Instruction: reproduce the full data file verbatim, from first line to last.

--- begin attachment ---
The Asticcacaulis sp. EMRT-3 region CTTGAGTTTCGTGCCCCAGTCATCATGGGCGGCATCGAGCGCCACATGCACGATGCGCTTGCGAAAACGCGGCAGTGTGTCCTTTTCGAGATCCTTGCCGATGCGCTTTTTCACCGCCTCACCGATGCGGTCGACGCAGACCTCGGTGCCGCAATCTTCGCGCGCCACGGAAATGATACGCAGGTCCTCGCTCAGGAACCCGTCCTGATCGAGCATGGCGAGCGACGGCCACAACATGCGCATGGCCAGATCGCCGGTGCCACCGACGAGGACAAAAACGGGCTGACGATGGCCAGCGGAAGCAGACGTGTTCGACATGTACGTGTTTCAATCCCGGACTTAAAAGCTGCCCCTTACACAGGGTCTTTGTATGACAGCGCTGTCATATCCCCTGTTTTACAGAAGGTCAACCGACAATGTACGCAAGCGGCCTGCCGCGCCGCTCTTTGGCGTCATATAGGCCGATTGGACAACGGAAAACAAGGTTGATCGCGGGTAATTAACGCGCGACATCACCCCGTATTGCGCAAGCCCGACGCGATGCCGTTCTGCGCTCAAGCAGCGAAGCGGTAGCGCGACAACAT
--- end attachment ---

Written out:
The Asticcacaulis sp. EMRT-3 region CTTGAGTTTCGTGCCCCAGTCATCATGGGCGGCATCGAGCGCCACATGCACGATGCGCTTGCGAAAACGCGGCAGTGTGTCCTTTTCGAGATCCTTGCCGATGCGCTTTTTCACCGCCTCACCGATGCGGTCGACGCAGACCTCGGTGCCGCAATCTTCGCGCGCCACGGAAATGATACGCAGGTCCTCGCTCAGGAACCCGTCCTGATCGAGCATGGCGAGCGACGGCCACAACATGCGCATGGCCAGATCGCCGGTGCCACCGACGAGGACAAAAACGGGCTGACGATGGCCAGCGGAAGCAGACGTGTTCGACATGTACGTGTTTCAATCCCGGACTTAAAAGCTGCCCCTTACACAGGGTCTTTGTATGACAGCGCTGTCATATCCCCTGTTTTACAGAAGGTCAACCGACAATGTACGCAAGCGGCCTGCCGCGCCGCTCTTTGGCGTCATATAGGCCGATTGGACAACGGAAAACAAGGTTGATCGCGGGTAATTAACGCGCGACATCACCCCGTATTGCGCAAGCCCGACGCGATGCCGTTCTGCGCTCAAGCAGCGAAGCGGTAGCGCGACAACAT